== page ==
Full Sail Course Director Pat Starace picks up the box that’s been resting inconspicuously on the ground beside him.
We’re sitting in the lobby of 3B, chatting about his 20 plus years spent working in the advertising and motion picture industries, where he created models, digital animations, and effects for dozens of companies including MasterCard, Nabisco, and US Airways. As a young model maker in 1979, Pat worked on a revamp of the opening sequence for CBS’s flagship news magazine 60 Minutes. The stopwatch used in that sequence now resides in the Smithsonian Institution’s popular culture collection.
“This is something I’m really proud of,” says Pat, reaching in to the box to remove something from its depths.
Considering his resume, one expects him to present something precious, or iconic. Instead, he draws out an ordinary, oblong piece of plaster criss crossed with penciled in grid lines. “This is a cast of what Tyler started out with,” he says.
He reaches into the box again, and pulls out a startlingly detailed prosthetic hand modeled after Iron Man’s glove. “And this is what Tyler has now.”
Pat has a long history of using his talents to give back, and most of his efforts center around helping kids in need. So when a friend gifted him a 3D printer, he knew he wanted to use it to do something that would have a huge impact on a child’s life. After some initial research, he decided to create an artificial limb that challenged the rules of traditional prosthetic design.
“As long as it’s functional, it doesn’t even have to look like a human hand,” he says. “In Tyler’s case, I’m not trying to make this prosthetic hand grab things as well as the other hand. Instead, I wanted to load it up with features like Bluetooth. We’re in the digital age. My goal was to make a hand that could do things his other hand can’t.”
After modeling the hand in Maya and Softworks, Pat set to work printing. It was a process that proved to be more difficult than he originally anticipated. The sheer volume of parts pushed his printer to the limit— he’d run a 20 hour print only to have the process fail in hour 19. At one point, the printer’s controller got so hot that it caught on fire.
“It was perseverance. I knew I just had to keep working through the problems. Despite the challenges, watching the hand take shape was an incredible experience,” he says.
Luckily, Pat was able to replace the burned out controller and finish the job. After all of the pieces were printed, it was time to work in the electrical components of the hand. True to his vision, Pat packed the hand with features.
Bending the hand forward at the wrist reveals a pair of low diode infrared lasers. Magnets in the middle and ring fingers allow the wearer to easily pick up metallic objects, while a capacitive touch stylus in the index finger facilitates interaction with touchscreen devices. Pat even threw in a universal remote that allows the wearer to turn any television on and off and scroll through channels.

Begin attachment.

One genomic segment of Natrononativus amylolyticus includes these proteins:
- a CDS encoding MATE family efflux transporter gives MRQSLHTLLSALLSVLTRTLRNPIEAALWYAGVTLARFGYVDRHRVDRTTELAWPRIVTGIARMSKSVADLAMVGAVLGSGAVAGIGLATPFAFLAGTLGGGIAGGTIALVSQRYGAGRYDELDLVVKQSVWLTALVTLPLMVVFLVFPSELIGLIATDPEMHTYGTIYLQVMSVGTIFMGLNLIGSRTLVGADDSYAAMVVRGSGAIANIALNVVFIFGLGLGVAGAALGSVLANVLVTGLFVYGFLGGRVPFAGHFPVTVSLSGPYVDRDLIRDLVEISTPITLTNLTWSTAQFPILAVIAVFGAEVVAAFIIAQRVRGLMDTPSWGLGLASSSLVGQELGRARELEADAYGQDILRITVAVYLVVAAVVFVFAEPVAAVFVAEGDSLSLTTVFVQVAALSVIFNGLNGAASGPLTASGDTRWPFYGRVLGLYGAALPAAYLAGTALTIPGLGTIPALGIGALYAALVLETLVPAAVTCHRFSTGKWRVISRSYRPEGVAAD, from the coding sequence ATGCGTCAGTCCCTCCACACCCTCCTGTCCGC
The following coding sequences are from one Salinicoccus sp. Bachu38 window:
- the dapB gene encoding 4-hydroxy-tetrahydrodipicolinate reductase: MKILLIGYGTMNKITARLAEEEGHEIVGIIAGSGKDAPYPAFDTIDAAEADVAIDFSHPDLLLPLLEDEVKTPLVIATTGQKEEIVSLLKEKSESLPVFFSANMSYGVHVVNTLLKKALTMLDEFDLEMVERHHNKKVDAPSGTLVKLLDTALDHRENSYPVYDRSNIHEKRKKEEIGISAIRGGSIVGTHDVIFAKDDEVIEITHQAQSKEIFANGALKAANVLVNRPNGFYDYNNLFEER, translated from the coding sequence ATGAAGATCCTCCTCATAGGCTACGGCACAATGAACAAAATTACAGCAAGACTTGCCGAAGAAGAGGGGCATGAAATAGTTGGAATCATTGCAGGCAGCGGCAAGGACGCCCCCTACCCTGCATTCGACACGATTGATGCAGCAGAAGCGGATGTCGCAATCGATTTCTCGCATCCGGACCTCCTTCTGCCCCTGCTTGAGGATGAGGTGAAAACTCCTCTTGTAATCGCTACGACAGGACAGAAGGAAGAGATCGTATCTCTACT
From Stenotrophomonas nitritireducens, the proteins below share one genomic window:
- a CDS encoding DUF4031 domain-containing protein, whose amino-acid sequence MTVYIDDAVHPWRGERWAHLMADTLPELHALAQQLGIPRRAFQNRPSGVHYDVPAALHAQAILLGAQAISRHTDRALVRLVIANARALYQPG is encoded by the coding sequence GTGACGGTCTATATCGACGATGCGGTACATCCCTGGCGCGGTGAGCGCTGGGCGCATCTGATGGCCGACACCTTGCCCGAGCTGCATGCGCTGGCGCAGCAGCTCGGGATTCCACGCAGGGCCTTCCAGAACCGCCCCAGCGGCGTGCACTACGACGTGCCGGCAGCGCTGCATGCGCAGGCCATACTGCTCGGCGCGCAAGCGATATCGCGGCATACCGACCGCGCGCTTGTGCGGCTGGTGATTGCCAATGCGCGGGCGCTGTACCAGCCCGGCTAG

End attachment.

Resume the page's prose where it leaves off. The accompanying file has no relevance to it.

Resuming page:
A specially designed mobile app uses low power Bluetooth to connect the hand to any mobile phone, allowing the wearer to exercise their hand and wrist in a way that feels more like a game as opposed to tedious physical therapy. The app also comes equipped with an alert function that causes the hand to vibrate when activated, an especially useful feature for parents looking to get their child’s attention. Pat also wanted to share his love of programming with the recipient of the hand, so he included an Arduino board that the wearer can learn to program right on their wrist.
As the hand continued to come together, word of what Pat was doing was spreading. His story was picked up by several national media markets, including Gizmodo, Mashable, and The Washington Post. Applications started pouring in from all over the country from parents of kids who needed a hand.
“The response was overwhelming,” says Pat, who only had the resources to create a single hand and a reference prototype. “I’m just one guy, and I’m filtering through all of these responses. Finally, I found Tyler, who lives in a small town in Texas. When I say small, I mean 2,200 people. They don’t even have a traffic light.”
On January 3rd, Tyler’s 8th birthday, Pat and a friend made the drive from Florida to Texas to deliver the hand in person. Pat says he spent much of the 13 hour drive soldering the final electrical components. “I had this picture in my head of a little kid holding up their hand and the thruster lights in the palm lighting up. Those lights had to work. If they didn’t, the whole thing would feel like a failure.”
Back in the 3B lobby, Pat holds the prototype hand as if it were something more precious than anything you could find in a museum. He bends the hand backwards at the wrist, illuminating a ring of dazzling white LED lights in the palm. He smiles.
“That goes down as one of the most awesome days of my life— when Tyler held up his hand and it lit up.”
Pat says he hopes the hand helps people see past Tyler’s disability and focus on what a remarkable kid he is.
“I took all my skills, everything I do, and put them to use on this project. And what I think happened, what I hope happened, is that we were able to turn the tables, where a disability has now become and ability.”
For a closer look at the Iron Man hand, check out the video below, or head over to Pat’s website.